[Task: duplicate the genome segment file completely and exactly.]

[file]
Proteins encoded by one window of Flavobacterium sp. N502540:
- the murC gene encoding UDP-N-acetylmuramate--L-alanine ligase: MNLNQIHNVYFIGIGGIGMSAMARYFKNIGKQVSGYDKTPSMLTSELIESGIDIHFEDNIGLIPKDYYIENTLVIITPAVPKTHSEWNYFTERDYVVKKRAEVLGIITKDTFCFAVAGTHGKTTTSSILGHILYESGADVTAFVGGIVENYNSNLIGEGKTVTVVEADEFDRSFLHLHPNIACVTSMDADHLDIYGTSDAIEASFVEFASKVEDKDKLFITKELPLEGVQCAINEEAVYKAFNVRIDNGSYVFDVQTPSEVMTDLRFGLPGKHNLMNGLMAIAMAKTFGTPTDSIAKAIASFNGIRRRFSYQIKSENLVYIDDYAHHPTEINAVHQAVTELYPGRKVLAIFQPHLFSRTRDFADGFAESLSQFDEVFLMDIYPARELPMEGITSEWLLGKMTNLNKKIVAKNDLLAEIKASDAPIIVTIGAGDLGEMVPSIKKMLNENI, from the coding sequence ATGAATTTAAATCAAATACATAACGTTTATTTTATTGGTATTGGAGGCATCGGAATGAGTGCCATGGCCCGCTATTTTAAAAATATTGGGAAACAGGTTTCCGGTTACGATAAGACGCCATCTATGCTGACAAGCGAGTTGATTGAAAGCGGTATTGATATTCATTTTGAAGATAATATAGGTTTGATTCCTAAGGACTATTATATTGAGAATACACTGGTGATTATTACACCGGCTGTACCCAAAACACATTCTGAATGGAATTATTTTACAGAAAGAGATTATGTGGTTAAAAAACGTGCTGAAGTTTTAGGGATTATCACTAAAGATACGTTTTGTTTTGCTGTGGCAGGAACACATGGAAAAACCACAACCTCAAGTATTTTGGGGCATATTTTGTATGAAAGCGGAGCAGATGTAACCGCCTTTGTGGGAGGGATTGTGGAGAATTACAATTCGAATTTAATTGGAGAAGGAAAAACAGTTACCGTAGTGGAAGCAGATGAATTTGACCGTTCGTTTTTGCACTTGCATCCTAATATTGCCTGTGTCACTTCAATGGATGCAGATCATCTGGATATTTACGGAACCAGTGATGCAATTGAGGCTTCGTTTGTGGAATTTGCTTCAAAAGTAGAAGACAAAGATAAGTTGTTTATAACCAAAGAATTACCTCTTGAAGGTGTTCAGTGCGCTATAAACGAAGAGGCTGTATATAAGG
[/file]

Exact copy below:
Proteins encoded by one window of Flavobacterium sp. N502540:
- the murC gene encoding UDP-N-acetylmuramate--L-alanine ligase: MNLNQIHNVYFIGIGGIGMSAMARYFKNIGKQVSGYDKTPSMLTSELIESGIDIHFEDNIGLIPKDYYIENTLVIITPAVPKTHSEWNYFTERDYVVKKRAEVLGIITKDTFCFAVAGTHGKTTTSSILGHILYESGADVTAFVGGIVENYNSNLIGEGKTVTVVEADEFDRSFLHLHPNIACVTSMDADHLDIYGTSDAIEASFVEFASKVEDKDKLFITKELPLEGVQCAINEEAVYKAFNVRIDNGSYVFDVQTPSEVMTDLRFGLPGKHNLMNGLMAIAMAKTFGTPTDSIAKAIASFNGIRRRFSYQIKSENLVYIDDYAHHPTEINAVHQAVTELYPGRKVLAIFQPHLFSRTRDFADGFAESLSQFDEVFLMDIYPARELPMEGITSEWLLGKMTNLNKKIVAKNDLLAEIKASDAPIIVTIGAGDLGEMVPSIKKMLNENI, from the coding sequence ATGAATTTAAATCAAATACATAACGTTTATTTTATTGGTATTGGAGGCATCGGAATGAGTGCCATGGCCCGCTATTTTAAAAATATTGGGAAACAGGTTTCCGGTTACGATAAGACGCCATCTATGCTGACAAGCGAGTTGATTGAAAGCGGTATTGATATTCATTTTGAAGATAATATAGGTTTGATTCCTAAGGACTATTATATTGAGAATACACTGGTGATTATTACACCGGCTGTACCCAAAACACATTCTGAATGGAATTATTTTACAGAAAGAGATTATGTGGTTAAAAAACGTGCTGAAGTTTTAGGGATTATCACTAAAGATACGTTTTGTTTTGCTGTGGCAGGAACACATGGAAAAACCACAACCTCAAGTATTTTGGGGCATATTTTGTATGAAAGCGGAGCAGATGTAACCGCCTTTGTGGGAGGGATTGTGGAGAATTACAATTCGAATTTAATTGGAGAAGGAAAAACAGTTACCGTAGTGGAAGCAGATGAATTTGACCGTTCGTTTTTGCACTTGCATCCTAATATTGCCTGTGTCACTTCAATGGATGCAGATCATCTGGATATTTACGGAACCAGTGATGCAATTGAGGCTTCGTTTGTGGAATTTGCTTCAAAAGTAGAAGACAAAGATAAGTTGTTTATAACCAAAGAATTACCTCTTGAAGGTGTTCAGTGCGCTATAAACGAAGAGGCTGTATATAAGG